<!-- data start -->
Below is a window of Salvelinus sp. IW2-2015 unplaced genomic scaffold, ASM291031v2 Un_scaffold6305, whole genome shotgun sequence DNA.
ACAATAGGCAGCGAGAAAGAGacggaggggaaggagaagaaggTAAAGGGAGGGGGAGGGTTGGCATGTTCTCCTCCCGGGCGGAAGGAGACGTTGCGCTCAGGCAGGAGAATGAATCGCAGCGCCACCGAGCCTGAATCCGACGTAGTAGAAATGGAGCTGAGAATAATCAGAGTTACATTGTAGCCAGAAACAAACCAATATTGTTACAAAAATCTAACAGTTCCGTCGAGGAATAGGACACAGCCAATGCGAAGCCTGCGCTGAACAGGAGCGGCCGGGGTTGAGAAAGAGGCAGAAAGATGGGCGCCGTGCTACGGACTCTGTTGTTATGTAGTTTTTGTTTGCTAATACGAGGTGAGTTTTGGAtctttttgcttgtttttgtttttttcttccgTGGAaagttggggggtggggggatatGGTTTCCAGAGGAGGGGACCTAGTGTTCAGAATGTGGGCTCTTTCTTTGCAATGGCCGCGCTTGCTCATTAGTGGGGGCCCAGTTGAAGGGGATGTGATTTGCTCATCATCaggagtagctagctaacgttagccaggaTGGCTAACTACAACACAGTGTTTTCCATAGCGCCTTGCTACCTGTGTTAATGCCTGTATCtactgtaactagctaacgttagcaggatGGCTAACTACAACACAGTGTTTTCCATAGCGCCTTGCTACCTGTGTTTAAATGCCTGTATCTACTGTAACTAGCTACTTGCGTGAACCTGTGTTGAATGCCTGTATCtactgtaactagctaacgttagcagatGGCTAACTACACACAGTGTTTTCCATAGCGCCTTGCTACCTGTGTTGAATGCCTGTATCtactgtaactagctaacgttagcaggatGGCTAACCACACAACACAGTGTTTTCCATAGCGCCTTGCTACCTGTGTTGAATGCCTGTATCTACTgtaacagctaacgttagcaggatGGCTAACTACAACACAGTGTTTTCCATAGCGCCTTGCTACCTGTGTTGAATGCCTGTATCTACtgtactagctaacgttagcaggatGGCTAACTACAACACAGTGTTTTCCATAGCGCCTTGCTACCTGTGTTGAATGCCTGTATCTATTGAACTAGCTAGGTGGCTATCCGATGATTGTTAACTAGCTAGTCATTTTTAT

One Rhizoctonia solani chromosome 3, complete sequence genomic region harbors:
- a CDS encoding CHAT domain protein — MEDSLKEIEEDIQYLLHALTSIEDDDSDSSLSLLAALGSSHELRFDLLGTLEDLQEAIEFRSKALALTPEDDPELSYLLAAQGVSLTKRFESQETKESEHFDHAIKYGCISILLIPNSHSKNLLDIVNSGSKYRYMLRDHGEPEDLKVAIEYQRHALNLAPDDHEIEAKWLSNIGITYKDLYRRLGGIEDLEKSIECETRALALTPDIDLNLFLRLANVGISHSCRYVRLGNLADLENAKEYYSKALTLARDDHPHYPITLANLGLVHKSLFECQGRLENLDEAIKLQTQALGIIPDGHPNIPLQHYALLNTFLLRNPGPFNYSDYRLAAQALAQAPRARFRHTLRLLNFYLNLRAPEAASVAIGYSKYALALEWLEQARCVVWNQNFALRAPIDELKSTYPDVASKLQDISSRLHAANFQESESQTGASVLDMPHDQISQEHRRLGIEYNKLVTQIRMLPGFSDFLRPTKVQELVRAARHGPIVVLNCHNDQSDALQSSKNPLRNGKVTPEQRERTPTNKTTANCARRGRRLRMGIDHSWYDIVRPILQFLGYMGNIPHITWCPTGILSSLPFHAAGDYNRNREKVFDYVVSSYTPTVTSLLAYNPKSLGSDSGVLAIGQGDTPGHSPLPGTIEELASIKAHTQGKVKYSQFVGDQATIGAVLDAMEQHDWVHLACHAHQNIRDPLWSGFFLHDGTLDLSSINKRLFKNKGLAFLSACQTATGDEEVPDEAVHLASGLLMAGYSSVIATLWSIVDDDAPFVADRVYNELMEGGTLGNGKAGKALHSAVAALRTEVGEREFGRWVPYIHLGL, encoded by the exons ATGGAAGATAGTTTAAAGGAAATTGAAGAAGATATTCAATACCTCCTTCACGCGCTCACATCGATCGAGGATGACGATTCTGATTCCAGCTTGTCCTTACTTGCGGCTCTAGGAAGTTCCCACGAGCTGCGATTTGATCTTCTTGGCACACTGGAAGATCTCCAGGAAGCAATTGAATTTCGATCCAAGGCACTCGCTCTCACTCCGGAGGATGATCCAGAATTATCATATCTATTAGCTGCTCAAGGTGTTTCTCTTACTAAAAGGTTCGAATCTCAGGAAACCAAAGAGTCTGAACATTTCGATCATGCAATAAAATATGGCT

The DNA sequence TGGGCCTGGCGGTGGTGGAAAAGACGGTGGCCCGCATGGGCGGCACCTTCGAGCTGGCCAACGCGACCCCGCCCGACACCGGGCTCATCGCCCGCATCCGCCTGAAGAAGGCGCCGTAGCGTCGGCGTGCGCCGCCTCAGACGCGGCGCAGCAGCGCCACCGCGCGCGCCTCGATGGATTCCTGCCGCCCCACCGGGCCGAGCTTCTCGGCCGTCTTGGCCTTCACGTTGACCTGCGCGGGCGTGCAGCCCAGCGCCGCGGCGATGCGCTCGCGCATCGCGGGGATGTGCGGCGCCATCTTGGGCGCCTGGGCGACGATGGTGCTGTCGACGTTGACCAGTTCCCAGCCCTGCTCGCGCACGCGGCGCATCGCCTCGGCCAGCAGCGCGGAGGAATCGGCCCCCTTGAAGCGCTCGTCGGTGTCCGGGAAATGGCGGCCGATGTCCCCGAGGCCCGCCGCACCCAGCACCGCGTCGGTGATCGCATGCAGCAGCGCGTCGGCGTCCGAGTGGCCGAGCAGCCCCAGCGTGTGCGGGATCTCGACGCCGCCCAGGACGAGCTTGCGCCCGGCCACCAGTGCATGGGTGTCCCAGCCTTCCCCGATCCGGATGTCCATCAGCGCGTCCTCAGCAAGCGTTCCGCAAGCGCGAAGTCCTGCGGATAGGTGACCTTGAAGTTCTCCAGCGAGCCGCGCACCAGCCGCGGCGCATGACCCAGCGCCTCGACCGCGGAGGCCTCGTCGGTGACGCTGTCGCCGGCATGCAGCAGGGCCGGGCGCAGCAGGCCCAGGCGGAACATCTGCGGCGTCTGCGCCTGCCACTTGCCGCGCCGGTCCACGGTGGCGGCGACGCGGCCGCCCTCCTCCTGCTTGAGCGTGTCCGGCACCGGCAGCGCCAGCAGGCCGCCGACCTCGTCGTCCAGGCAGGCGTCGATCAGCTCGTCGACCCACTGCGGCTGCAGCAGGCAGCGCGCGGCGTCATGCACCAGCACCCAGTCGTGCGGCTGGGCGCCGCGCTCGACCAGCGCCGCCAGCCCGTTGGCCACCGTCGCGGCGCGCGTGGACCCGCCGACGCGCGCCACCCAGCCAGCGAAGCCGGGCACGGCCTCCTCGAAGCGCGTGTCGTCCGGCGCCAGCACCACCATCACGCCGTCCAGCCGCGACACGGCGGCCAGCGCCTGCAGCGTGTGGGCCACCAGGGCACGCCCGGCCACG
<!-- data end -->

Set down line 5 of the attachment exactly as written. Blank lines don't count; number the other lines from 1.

The DNA sequence TGGGCCTGGCGGTGGTGGAAAAGACGGTGGCCCGCATGGGCGGCACCTTCGAGCTGGCCAACGCGACCCCGCCCGACACCGGGCTCATCGCCCGCATCCGCCTGAAGAAGGCGCCGTAGCGTCGGCGTGCGCCGCCTCAGACGCGGCGCAGCAGCGCCACCGCGCGCGCCTCGATGGATTCCTGCCGCCCCACCGGGCCGAGCTTCTCGGCCGTCTTGGCCTTCACGTTGACCTGCGCGGGCGTGCAGCCCAGCGCCGCGGCGATGCGCTCGCGCATCGCGGGGATGTGCGGCGCCATCTTGGGCGCCTGGGCGACGATGGTGCTGTCGACGTTGACCAGTTCCCAGCCCTGCTCGCGCACGCGGCGCATCGCCTCGGCCAGCAGCGCGGAGGAATCGGCCCCCTTGAAGCGCTCGTCGGTGTCCGGGAAATGGCGGCCGATGTCCCCGAGGCCCGCCGCACCCAGCACCGCGTCGGTGATCGCATGCAGCAGCGCGTCGGCGTCCGAGTGGCCGAGCAGCCCCAGCGTGTGCGGGATCTCGACGCCGCCCAGGACGAGCTTGCGCCCGGCCACCAGTGCATGGGTGTCCCAGCCTTCCCCGATCCGGATGTCCATCAGCGCGTCCTCAGCAAGCGTTCCGCAAGCGCGAAGTCCTGCGGATAGGTGACCTTGAAGTTCTCCAGCGAGCCGCGCACCAGCCGCGGCGCATGACCCAGCGCCTCGACCGCGGAGGCCTCGTCGGTGACGCTGTCGCCGGCATGCAGCAGGGCCGGGCGCAGCAGGCCCAGGCGGAACATCTGCGGCGTCTGCGCCTGCCACTTGCCGCGCCGGTCCACGGTGGCGGCGACGCGGCCGCCCTCCTCCTGCTTGAGCGTGTCCGGCACCGGCAGCGCCAGCAGGCCGCCGACCTCGTCGTCCAGGCAGGCGTCGATCAGCTCGTCGACCCACTGCGGCTGCAGCAGGCAGCGCGCGGCGTCATGCACCAGCACCCAGTCGTGCGGCTGGGCGCCGCGCTCGACCAGCGCCGCCAGCCCGTTGGCCACCGTCGCGGCGCGCGTGGACCCGCCGACGCGCGCCACCCAGCCAGCGAAGCCGGGCACGGCCTCCTCGAAGCGCGTGTCGTCCGGCGCCAGCACCACCATCACGCCGTCCAGCCGCGACACGGCGGCCAGCGCCTGCAGCGTGTGGGCCACCAGGGCACGCCCGGCCACG